The Agency for Healthcare Research and Quality (AHRQ) report titled “Incorporating Health Information Technology into Workflow Redesign”
recommended conducting human-factors workflow analyses in health care settings prior to technology implementation. In addition, the National Institute
of Standards and Technology (NIST) presented targeted recommendations from human-factors workflow methods that could be used in ambulatory
Click here for Update: The Final Rule for the 2015 edition certification has been released.
On page 191 of the 431 page document from ONC about the proposed changes to the Meaningful Use program for Stage 3, ONC begins to identify several significant changes to the Safety-enhanced Design (a.k.a.usability) testing requirements.
From the executive summary, “These recommendations provide a first step in moving from a billing-centered perspective (i.e., focusing
on ensuring maximum and timely reimbursement) to a clinician-centered perspective where the EHR design supports clinical cognitive work,
such as moving from an initial working diagnosis to a formal diagnosis for a complex patient. These recommendations point the way towards a “patient visit
management system,” which incorporates broader notions of supporting workload management, and supporting the flexible flow of patients and tasks.”
A new National Institute of Standards and Technology report offers recommendations on how electronic health record developers and ambulatory care centers can better integrate EHR systems into clinical workflow, FierceHealthIT reports.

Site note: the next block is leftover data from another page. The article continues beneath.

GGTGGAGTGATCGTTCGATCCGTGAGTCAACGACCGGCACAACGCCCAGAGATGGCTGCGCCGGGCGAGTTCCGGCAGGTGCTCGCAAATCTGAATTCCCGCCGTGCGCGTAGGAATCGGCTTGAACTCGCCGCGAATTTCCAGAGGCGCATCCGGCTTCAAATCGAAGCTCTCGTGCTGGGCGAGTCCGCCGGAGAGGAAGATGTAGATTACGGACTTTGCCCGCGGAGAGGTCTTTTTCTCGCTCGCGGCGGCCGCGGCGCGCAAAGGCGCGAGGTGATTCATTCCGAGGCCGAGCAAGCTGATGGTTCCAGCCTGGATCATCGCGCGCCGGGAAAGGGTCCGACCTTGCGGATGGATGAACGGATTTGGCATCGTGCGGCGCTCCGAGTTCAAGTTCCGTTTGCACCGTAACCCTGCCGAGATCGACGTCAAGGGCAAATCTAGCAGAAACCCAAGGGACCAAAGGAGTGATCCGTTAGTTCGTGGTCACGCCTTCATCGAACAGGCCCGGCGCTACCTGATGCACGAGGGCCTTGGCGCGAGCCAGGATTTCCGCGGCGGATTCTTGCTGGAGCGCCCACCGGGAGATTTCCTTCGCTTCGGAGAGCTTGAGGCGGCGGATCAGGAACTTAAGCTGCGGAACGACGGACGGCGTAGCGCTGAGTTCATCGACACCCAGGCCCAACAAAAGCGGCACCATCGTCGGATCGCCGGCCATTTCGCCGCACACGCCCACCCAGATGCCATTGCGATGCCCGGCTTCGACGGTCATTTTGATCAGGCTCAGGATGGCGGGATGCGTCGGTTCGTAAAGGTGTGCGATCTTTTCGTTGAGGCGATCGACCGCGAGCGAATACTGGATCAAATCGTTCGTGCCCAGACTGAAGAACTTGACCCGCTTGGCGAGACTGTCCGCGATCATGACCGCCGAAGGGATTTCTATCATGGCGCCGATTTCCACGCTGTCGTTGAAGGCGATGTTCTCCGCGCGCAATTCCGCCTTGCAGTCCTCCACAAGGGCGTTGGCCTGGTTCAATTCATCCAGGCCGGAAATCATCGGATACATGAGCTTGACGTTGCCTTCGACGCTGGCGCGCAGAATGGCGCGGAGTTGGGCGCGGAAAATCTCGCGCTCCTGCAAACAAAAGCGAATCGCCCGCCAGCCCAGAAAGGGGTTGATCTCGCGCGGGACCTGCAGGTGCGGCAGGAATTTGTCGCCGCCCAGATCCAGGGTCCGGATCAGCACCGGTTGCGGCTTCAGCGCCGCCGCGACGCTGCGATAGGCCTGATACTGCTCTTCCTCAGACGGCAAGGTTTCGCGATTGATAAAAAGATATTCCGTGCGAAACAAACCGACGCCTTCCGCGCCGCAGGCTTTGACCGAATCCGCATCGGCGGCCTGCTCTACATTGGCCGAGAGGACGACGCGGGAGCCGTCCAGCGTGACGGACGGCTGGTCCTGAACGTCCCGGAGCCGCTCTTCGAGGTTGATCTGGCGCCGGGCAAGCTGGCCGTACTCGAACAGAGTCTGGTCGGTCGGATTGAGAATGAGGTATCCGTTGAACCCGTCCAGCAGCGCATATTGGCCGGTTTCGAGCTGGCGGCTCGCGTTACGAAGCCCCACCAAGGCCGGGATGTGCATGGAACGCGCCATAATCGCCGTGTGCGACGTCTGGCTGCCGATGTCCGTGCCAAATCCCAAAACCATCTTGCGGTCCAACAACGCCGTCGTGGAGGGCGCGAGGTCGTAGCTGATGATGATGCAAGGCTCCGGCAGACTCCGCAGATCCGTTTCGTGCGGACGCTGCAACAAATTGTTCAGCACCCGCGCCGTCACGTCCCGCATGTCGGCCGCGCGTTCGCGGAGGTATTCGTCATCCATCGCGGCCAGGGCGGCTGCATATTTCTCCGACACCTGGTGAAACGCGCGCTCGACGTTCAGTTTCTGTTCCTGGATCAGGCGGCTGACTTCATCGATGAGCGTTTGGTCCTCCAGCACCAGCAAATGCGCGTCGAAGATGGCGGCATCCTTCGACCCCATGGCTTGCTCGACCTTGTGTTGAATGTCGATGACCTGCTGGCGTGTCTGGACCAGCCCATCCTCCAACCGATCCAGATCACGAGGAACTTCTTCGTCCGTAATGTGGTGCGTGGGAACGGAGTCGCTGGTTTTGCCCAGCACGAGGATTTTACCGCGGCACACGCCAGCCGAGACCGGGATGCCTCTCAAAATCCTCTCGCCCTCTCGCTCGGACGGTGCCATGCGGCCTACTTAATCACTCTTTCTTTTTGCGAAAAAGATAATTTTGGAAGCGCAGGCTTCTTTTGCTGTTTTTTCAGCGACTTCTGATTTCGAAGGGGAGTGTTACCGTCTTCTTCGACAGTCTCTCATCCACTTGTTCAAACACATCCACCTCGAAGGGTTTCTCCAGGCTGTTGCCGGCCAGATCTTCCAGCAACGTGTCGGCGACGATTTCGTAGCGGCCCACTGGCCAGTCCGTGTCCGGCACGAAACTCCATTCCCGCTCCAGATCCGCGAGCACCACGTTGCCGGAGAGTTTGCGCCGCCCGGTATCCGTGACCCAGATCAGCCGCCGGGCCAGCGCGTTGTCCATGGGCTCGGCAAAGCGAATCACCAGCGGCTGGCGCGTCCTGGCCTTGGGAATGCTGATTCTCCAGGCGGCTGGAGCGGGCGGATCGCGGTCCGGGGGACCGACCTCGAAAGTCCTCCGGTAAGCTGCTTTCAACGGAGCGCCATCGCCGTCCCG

Here are the Top 10 Healthcare Usability Myths Debunked
Myth # 1 Clinicians are uncomfortable with technology and just need more training.
Fact: Current HIT systems often don’t fit the way end users think and work.
Myth # 2 Put it all on 1 screen to make it easier to use.
Fact: Developers need to understand workflows and tasks to know what information is needed.
Myth # 3 Whoever has the Most features wins.
Fact: Vet your current feature set. Less may be more.
The National Institute of Standards and Technology (NIST) is developing a framework to think about the use of EHRs in relation to adverse events and patient safety. Lana Lowry, NIST project lead on usability and human factors for health IT, believes that in addition to a set of technical requirements for functionality, systems need to have the same set of user requirements for how a user performs with the system.
This document provides NIST guidance for those developing electronic health record (EHR) applications who need to know more about processes of user centered design (UCD).
The Usability People work with you on improving the Usability of Healthcare IT.
Together we may save a life! #SafeHealthIT